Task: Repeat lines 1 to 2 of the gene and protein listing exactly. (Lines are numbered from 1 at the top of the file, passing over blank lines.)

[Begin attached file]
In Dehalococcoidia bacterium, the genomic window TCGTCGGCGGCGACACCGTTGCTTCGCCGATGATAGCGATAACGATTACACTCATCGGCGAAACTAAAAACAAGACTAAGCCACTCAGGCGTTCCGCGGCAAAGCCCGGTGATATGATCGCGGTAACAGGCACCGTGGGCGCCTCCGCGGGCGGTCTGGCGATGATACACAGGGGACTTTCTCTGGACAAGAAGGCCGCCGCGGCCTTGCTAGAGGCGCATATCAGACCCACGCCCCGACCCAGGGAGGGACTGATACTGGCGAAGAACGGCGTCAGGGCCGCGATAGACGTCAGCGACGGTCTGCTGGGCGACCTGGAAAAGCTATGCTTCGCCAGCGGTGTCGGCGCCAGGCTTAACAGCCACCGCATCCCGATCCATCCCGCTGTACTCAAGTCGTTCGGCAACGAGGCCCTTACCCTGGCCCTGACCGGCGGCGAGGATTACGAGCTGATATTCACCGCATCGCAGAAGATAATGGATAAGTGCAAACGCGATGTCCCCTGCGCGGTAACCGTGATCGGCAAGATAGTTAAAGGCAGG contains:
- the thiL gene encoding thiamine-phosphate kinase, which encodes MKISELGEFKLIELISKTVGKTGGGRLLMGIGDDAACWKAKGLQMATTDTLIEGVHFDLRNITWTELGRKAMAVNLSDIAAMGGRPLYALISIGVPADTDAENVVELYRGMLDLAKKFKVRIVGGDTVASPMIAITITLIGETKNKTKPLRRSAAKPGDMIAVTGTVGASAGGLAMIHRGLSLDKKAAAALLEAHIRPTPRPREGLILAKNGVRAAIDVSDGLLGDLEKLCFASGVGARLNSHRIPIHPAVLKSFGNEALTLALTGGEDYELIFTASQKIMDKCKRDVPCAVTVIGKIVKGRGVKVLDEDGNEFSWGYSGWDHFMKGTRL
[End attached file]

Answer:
In Dehalococcoidia bacterium, the genomic window TCGTCGGCGGCGACACCGTTGCTTCGCCGATGATAGCGATAACGATTACACTCATCGGCGAAACTAAAAACAAGACTAAGCCACTCAGGCGTTCCGCGGCAAAGCCCGGTGATATGATCGCGGTAACAGGCACCGTGGGCGCCTCCGCGGGCGGTCTGGCGATGATACACAGGGGACTTTCTCTGGACAAGAAGGCCGCCGCGGCCTTGCTAGAGGCGCATATCAGACCCACGCCCCGACCCAGGGAGGGACTGATACTGGCGAAGAACGGCGTCAGGGCCGCGATAGACGTCAGCGACGGTCTGCTGGGCGACCTGGAAAAGCTATGCTTCGCCAGCGGTGTCGGCGCCAGGCTTAACAGCCACCGCATCCCGATCCATCCCGCTGTACTCAAGTCGTTCGGCAACGAGGCCCTTACCCTGGCCCTGACCGGCGGCGAGGATTACGAGCTGATATTCACCGCATCGCAGAAGATAATGGATAAGTGCAAACGCGATGTCCCCTGCGCGGTAACCGTGATCGGCAAGATAGTTAAAGGCAGG contains:
- the thiL gene encoding thiamine-phosphate kinase, which encodes MKISELGEFKLIELISKTVGKTGGGRLLMGIGDDAACWKAKGLQMATTDTLIEGVHFDLRNITWTELGRKAMAVNLSDIAAMGGRPLYALISIGVPADTDAENVVELYRGMLDLAKKFKVRIVGGDTVASPMIAITITLIGETKNKTKPLRRSAAKPGDMIAVTGTVGASAGGLAMIHRGLSLDKKAAAALLEAHIRPTPRPREGLILAKNGVRAAIDVSDGLLGDLEKLCFASGVGARLNSHRIPIHPAVLKSFGNEALTLALTGGEDYELIFTASQKIMDKCKRDVPCAVTVIGKIVKGRGVKVLDEDGNEFSWGYSGWDHFMKGTRL